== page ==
In W35 in the lamb and mutton landscape, sheep numbers in Australia experienced increases in all states except South Australia, where yardings decreased to 1.59 thousand heads. W35 sheep prices generally experienced a softening trend, consistent with recent months. New season lambs began to appear in high volumes at some sales, leading to increased throughput and affecting the composition of the indicators. This situation subsequently influenced market performance. The heavy lamb indicator eased by USD 0.12 week-on-week (WoW) to USD 2.95 per kilogram (kg) carcass weight (cwt). This was primarily due to a notably large sale at Wagga Wagga, where older and heavier lambs received limited bidding. The indicator remained relatively stable elsewhere, easing by just USD 0.013 to end W35 at USD 2.96/kg cwt.
Overall, sheep and lamb slaughter in Australia rose by 23.76 thousand heads to 595.22 thousand heads in W35. Lamb slaughter declined marginally in all states except South Australia, where slaughter grew 95% WoW to 24.86 thousand heads. This indicates that national lamb slaughter was up by 11.46 thousand heads at 448.19 thousand heads. Sheep slaughter also increased across all states, reaching 147.04 thousand heads, an increase of 12.41 thousand heads WoW.
The Department of Agriculture, Food and the Marine (DAFM) indicates that Irish spring lamb kills reached 48.19 thousand heads in the first 34 weeks of 2023. This is a 9% (67 thousand heads) decrease in the factory lamb supply compared to the same period in 2022. However, this reduction in lamb supply for 2023 was balanced by the substantial 2022 lamb crop carryover.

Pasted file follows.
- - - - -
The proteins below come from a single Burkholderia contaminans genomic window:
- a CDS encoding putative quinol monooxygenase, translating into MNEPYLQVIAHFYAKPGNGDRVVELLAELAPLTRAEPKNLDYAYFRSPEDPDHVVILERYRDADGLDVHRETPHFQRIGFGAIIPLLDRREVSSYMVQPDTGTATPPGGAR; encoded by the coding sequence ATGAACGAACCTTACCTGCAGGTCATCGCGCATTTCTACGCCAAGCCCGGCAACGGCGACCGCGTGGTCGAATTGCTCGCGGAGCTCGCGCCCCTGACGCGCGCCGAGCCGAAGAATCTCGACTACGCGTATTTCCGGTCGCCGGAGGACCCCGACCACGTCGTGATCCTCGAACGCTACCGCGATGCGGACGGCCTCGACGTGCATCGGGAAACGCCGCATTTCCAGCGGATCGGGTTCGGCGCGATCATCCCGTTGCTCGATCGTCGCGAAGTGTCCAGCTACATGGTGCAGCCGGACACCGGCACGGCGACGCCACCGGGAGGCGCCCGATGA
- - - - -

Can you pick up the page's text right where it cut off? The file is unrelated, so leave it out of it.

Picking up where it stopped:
DAFM further reveals that Irish hogget kills reached 979.23 thousand heads as of W34, an increase of 9% (84.6 thousand heads) compared to the same period in 2022. This growth in hogget numbers is primarily attributed to lambs carried over from the 2022 season, predominantly processed in the first half of 2023.
Lastly, DAFM also indicates that Irish lamb prices recently stabilized after experiencing a significant decline from their peak. Adverse weather conditions throughout the 2023 season impacted flock performance and output nationwide, delaying the availability of many lambs ready for processing. The sheep supply and price trajectories in the upcoming months remain uncertain. However, trends from 2021 and 2022 indicate that the sheep trade typically reaches its low point between September and November before a gradual increase leading up to the year-end.